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The Fenny Stratford Hoard

Towards the end of summer 1990, during the course of roadworks at Galley Lane, Fenny Stratford (Roman Magiovinium), just south of Milton Keynes, a local metal ‘detectorist’ discovered what appeared to be the ‘raw materials’ for the production of unofficial Roman coins. The find comprised three ceramic vessels containing three groups of material and two iron dies for striking the coins. (0)

Schweizerisches Landesmuseum Zürich. 1990. Die erstern Bauern. Pfahlbaubefunde Europas.


Pots, Pans, and People: Ceramic Ecology in West Mexico

Little is known about the interrelationship of environment and ceramic specialization, and many questions still remain to be answered, for example: What factors favor or limit the development of ceramic specialization? Why did pottery apparently arise in some places and not in others? One way to answer these questions is to explore the environmental interrelationships of a modern pottery-making community and apply the results to the prehistory of that region (0)

Exploratory Excavation at Braye-en-Laonnois, Renge River, 1991: Preliminary Report

This report is concerned with excavation at Braye-en-Laonnois, Departement Aisne, north-east France, in August and September 1991 by a team from the Institute of Archaeology, University College London, and the University of Durham. The work was carried out as part of a wider programme of research into rural settlement and landscape in the Aisne Valley in the 1st millennia BC and AD (Haselgrove 1989; Haselgrove et al. 1990a, 1991), and was prompted by the need […]

A Late Formative Period Occupation in El Oro, Ecuador: A Case for Ecological Catastrophe?

In the early 1970s shrimp farmersbegan an intensive and ecologically controversial exploitation of the coast of El Oro, constructing extensive and intricate systems of banks, dykes and lagoons (camaroneras) within which to rear large tropical prawns for the international export market. This prawn-breeding industry in some ways represents a commercial elaboration of a process started in prehistory, when the capacity of the marine and mangrove environment to support large populations of people over long periods […]

Vainker, S.J. 1991. Chinese Pottery and Porcelain: from Prehistory to the Present.


The Boars from Altamira: Solving an Identity Crisis

Most scholars of prehistoric European cave art would regard correct species identification of depicted animals as the first step toward explaining the presence of animals in prehistoric imagery. Whether one is attempting explanation via quantitative or qualitative means, via inductive or deductive methods, knowing the relative proportions of animals depicted in single caves or in all caves is a logical starting point, since the vast majority of identifiable images in cave art are of animals. […]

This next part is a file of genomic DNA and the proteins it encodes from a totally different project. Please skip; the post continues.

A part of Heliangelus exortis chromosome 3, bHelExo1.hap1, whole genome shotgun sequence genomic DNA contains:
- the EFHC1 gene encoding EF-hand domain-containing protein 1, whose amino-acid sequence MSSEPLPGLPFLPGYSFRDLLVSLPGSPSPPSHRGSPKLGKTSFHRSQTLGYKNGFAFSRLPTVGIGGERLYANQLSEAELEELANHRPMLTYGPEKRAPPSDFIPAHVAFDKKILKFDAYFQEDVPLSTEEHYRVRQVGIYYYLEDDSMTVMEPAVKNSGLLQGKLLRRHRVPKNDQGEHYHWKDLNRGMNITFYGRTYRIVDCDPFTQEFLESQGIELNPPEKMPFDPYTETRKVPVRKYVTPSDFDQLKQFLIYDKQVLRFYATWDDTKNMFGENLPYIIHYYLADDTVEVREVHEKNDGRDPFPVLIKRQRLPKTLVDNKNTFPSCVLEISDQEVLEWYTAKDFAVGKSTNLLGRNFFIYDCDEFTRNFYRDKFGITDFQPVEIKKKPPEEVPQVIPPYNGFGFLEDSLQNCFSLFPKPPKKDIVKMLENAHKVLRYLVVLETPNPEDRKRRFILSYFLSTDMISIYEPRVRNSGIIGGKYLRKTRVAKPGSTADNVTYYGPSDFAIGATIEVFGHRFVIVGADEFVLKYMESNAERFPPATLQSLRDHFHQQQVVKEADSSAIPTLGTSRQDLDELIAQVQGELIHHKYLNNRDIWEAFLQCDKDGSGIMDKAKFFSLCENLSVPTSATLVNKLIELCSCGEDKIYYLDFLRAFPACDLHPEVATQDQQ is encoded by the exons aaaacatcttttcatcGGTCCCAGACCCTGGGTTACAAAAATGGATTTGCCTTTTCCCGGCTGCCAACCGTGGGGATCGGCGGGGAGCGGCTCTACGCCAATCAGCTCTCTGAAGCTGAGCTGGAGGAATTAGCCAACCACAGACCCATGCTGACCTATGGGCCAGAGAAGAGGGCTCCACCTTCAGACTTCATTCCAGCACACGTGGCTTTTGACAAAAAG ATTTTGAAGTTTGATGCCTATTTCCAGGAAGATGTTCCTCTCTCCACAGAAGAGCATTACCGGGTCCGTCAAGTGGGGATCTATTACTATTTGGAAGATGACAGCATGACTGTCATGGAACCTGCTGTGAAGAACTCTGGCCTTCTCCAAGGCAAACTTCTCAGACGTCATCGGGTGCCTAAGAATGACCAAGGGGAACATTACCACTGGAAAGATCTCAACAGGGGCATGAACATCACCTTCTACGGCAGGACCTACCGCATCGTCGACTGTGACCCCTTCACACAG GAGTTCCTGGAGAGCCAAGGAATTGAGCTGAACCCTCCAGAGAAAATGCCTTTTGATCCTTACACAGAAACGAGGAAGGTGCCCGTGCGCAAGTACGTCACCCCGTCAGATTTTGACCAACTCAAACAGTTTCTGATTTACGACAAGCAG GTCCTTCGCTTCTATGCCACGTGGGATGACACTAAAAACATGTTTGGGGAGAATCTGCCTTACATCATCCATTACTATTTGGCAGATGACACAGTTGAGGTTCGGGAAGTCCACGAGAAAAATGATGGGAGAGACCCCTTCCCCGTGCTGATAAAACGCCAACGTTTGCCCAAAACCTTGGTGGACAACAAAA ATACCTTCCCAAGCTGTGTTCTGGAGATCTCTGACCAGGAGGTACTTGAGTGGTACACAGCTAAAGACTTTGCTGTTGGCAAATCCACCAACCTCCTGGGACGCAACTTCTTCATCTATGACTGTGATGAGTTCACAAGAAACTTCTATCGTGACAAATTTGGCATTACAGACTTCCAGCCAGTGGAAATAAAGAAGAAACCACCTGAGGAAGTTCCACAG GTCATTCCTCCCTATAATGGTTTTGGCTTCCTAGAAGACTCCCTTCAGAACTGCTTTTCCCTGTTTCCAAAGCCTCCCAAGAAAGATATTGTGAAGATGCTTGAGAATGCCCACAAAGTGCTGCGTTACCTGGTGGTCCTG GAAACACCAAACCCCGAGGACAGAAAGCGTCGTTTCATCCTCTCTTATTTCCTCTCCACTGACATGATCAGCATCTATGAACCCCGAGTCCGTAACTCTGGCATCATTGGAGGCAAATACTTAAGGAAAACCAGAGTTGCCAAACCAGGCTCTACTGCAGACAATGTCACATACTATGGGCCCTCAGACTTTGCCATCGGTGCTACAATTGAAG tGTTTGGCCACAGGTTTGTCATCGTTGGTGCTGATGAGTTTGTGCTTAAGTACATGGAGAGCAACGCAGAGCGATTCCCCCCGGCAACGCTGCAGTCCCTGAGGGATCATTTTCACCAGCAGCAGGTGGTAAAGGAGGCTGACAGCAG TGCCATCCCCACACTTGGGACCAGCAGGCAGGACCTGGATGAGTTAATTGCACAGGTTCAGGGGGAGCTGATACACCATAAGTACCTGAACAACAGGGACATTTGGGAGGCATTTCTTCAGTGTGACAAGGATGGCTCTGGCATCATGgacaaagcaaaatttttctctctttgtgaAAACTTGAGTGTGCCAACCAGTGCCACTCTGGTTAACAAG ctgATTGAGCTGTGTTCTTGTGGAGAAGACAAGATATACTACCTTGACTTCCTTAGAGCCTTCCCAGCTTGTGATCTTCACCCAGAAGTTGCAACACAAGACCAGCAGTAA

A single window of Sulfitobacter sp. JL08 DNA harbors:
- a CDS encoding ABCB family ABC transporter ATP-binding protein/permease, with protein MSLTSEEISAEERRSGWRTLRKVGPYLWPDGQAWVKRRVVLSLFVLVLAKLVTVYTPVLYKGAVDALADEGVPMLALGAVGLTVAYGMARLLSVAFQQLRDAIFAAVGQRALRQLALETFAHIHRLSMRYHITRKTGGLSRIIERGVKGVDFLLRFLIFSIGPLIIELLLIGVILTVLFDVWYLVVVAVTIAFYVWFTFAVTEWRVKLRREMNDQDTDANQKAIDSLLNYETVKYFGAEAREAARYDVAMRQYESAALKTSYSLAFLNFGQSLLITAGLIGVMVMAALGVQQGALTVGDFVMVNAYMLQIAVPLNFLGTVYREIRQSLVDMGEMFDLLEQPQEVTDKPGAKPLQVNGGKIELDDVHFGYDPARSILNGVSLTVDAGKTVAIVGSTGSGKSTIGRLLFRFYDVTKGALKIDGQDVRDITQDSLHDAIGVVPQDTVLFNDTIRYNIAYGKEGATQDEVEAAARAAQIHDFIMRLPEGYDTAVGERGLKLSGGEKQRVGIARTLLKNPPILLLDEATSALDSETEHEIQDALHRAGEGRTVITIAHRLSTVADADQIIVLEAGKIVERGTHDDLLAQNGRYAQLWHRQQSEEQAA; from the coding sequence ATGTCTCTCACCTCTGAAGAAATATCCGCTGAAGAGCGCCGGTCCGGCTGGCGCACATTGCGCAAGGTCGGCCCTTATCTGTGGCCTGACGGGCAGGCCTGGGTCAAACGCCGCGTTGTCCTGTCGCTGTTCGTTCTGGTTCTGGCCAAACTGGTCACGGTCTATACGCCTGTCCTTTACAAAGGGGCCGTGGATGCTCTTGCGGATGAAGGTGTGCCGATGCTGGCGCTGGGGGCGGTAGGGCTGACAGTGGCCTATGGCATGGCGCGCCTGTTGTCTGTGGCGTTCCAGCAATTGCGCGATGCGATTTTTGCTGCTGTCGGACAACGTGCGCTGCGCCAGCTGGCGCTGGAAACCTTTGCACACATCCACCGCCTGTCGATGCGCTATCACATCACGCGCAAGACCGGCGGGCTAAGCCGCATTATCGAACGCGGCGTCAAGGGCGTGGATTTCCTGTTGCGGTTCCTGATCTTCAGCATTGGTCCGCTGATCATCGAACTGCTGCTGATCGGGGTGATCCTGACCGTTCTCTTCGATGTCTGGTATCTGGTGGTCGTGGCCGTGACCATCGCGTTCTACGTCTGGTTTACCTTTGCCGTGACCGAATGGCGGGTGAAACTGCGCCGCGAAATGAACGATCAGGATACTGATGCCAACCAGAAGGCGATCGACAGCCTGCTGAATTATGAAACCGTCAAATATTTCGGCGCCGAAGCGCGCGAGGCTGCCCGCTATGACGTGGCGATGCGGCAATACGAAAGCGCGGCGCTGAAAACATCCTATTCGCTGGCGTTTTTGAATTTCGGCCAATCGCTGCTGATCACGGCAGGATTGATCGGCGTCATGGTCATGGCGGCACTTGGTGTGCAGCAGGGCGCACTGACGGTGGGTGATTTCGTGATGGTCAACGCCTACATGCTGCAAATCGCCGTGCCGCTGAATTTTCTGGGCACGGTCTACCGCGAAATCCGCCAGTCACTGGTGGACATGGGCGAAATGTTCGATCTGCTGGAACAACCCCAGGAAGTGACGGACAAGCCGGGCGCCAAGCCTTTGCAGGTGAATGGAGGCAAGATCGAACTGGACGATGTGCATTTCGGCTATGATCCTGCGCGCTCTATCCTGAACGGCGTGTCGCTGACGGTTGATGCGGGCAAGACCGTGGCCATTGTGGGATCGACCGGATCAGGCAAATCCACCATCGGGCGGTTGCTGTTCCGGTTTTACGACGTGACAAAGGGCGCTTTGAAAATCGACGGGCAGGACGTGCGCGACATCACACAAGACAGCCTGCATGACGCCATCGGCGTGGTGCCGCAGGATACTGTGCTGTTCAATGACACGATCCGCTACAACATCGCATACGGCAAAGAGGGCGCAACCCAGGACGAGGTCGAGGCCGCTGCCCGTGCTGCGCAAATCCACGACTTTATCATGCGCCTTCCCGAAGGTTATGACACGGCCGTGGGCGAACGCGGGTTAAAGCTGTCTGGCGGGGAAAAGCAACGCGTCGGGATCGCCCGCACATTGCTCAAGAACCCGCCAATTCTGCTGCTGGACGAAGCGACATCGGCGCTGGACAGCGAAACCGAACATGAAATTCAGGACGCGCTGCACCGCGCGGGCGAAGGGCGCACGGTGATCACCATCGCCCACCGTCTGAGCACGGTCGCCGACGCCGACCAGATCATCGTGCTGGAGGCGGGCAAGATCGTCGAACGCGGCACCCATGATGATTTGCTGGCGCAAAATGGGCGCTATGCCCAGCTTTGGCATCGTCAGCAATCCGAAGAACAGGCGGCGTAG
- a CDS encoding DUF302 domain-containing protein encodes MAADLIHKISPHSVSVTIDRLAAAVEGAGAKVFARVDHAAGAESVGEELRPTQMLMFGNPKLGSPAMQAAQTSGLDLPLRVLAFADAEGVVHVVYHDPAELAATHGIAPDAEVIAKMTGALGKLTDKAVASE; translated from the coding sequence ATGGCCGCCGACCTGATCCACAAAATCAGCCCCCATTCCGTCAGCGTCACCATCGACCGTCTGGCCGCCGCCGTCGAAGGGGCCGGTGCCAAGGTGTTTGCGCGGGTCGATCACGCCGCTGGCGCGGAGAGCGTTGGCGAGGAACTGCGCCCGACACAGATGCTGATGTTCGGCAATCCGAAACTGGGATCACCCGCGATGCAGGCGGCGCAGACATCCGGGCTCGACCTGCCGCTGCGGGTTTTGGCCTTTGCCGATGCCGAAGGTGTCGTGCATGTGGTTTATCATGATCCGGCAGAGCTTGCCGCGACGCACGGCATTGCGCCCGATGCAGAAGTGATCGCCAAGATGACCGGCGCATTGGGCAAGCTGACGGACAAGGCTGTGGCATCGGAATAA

Collins, D. and Lorimer, D. (eds). 1989. Excavation at the Mesolithic site on West Heath, Hampstead 1976-1981.


Lithic Production and Raw Material Exploitation at the Middle Pleistocene Site of El Sartalejo, Spain

The Middle Pleistocene sile of El Sartalejo is localed in the Alagon valley of the western Southern Meseta of central Spain close to the. confluence of the Alagon and Jerte rivers. Lower Palaeolithic artefacts have been reported in this area between the Alagon and Jerte valleys for some time. Most of the sites are located in the middle terraces of the Alagon and Jerte rivers, in the widest areas of the Valleys. Indeed the Alagon […]

Recent Developments in the Archaeology of Western Mexico


A preliminary report on palaeoenvironmental investigations in Iffe-Ijumu, southwestern Nigeria

This paper presents a reconstruction of the vegetational history of Iffe-Ijumu and its environs in the southwestern part of Nigeria. This indicates that the present vegetation in the study area is due in part to human activities which led to the opening of the forest canopy as a result of a gradual elimination of fire-tender forest species through intensified burning and cultivation, and partly to a natural substitution by fire-tolerant savanna species, as well as […]

Some comments on "Underground Religion. Cult and Culture in Prehistoric Italy" by Ruth Whitehouse


Mortuary practices among the Aztec in the light of ethnohistorical and archaeological sources

This paper deals with one particular aspect of the so-called ‘death cult’ among the Aztecs, which concerns the disposal of the dead and the supernatural and cosmological ideology behind it. (0)

Euro-TAG. The Theoretical Archaeology Group Conference. Southampton. 14th-16th December 1992

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